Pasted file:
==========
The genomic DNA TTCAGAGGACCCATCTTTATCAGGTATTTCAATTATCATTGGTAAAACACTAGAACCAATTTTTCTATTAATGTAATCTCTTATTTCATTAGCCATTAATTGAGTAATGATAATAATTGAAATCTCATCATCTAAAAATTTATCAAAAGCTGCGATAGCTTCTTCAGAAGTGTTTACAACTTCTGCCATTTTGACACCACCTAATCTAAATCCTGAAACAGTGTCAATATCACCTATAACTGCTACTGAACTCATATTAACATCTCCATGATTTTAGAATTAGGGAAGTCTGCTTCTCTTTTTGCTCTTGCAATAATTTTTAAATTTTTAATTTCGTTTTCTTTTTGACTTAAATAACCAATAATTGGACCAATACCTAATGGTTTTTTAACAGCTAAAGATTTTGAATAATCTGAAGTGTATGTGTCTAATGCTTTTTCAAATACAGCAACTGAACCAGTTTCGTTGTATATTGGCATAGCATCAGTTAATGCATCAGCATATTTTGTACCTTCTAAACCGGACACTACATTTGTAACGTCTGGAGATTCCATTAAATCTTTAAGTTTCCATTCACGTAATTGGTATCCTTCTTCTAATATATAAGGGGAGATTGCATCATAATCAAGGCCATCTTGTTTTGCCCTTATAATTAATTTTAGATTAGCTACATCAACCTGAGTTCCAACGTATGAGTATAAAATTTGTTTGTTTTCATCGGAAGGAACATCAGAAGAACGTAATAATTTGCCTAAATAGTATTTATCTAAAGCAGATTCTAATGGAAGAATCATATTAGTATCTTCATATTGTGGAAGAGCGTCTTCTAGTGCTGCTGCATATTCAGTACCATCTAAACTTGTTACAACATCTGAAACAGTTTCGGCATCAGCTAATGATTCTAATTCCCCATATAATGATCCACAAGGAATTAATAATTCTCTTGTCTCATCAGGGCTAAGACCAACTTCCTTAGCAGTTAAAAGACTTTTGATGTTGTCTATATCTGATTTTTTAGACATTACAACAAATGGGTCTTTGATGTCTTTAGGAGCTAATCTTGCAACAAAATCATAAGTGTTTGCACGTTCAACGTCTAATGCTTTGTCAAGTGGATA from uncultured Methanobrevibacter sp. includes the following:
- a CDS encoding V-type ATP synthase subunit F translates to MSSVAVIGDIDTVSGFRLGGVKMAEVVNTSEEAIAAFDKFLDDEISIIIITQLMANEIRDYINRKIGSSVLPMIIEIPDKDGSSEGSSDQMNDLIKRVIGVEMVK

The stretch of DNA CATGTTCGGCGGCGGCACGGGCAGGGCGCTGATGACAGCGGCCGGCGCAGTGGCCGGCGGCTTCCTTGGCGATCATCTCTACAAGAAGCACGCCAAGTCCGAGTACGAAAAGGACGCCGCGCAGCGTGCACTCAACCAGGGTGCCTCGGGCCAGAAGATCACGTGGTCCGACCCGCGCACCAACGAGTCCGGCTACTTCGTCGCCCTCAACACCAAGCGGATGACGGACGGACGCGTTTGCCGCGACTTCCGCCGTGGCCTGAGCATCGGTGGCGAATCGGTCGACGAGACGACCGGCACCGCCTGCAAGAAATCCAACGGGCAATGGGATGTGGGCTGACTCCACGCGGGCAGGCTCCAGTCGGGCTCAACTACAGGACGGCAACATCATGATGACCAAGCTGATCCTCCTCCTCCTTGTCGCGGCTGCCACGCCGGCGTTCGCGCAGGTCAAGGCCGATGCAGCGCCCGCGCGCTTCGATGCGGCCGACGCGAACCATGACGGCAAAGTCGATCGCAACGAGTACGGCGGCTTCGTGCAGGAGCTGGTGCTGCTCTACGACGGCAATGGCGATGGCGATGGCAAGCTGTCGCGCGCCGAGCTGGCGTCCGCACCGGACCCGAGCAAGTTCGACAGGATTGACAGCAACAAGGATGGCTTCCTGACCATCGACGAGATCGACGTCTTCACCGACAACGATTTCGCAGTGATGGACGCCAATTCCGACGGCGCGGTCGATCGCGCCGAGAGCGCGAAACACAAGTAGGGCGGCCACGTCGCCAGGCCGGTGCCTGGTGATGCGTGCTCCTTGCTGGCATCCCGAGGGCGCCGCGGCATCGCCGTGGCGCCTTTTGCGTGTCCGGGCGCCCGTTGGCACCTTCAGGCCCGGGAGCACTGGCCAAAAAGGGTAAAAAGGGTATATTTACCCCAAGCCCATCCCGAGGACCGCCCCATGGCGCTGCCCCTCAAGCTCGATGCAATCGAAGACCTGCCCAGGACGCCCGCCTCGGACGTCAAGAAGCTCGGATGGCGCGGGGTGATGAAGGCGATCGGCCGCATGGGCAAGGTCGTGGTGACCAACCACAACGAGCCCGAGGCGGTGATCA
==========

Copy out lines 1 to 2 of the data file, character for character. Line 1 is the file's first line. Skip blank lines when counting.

The genomic DNA TTCAGAGGACCCATCTTTATCAGGTATTTCAATTATCATTGGTAAAACACTAGAACCAATTTTTCTATTAATGTAATCTCTTATTTCATTAGCCATTAATTGAGTAATGATAATAATTGAAATCTCATCATCTAAAAATTTATCAAAAGCTGCGATAGCTTCTTCAGAAGTGTTTACAACTTCTGCCATTTTGACACCACCTAATCTAAATCCTGAAACAGTGTCAATATCACCTATAACTGCTACTGAACTCATATTAACATCTCCATGATTTTAGAATTAGGGAAGTCTGCTTCTCTTTTTGCTCTTGCAATAATTTTTAAATTTTTAATTTCGTTTTCTTTTTGACTTAAATAACCAATAATTGGACCAATACCTAATGGTTTTTTAACAGCTAAAGATTTTGAATAATCTGAAGTGTATGTGTCTAATGCTTTTTCAAATACAGCAACTGAACCAGTTTCGTTGTATATTGGCATAGCATCAGTTAATGCATCAGCATATTTTGTACCTTCTAAACCGGACACTACATTTGTAACGTCTGGAGATTCCATTAAATCTTTAAGTTTCCATTCACGTAATTGGTATCCTTCTTCTAATATATAAGGGGAGATTGCATCATAATCAAGGCCATCTTGTTTTGCCCTTATAATTAATTTTAGATTAGCTACATCAACCTGAGTTCCAACGTATGAGTATAAAATTTGTTTGTTTTCATCGGAAGGAACATCAGAAGAACGTAATAATTTGCCTAAATAGTATTTATCTAAAGCAGATTCTAATGGAAGAATCATATTAGTATCTTCATATTGTGGAAGAGCGTCTTCTAGTGCTGCTGCATATTCAGTACCATCTAAACTTGTTACAACATCTGAAACAGTTTCGGCATCAGCTAATGATTCTAATTCCCCATATAATGATCCACAAGGAATTAATAATTCTCTTGTCTCATCAGGGCTAAGACCAACTTCCTTAGCAGTTAAAAGACTTTTGATGTTGTCTATATCTGATTTTTTAGACATTACAACAAATGGGTCTTTGATGTCTTTAGGAGCTAATCTTGCAACAAAATCATAAGTGTTTGCACGTTCAACGTCTAATGCTTTGTCAAGTGGATA from uncultured Methanobrevibacter sp. includes the following:
- a CDS encoding V-type ATP synthase subunit F translates to MSSVAVIGDIDTVSGFRLGGVKMAEVVNTSEEAIAAFDKFLDDEISIIIITQLMANEIRDYINRKIGSSVLPMIIEIPDKDGSSEGSSDQMNDLIKRVIGVEMVK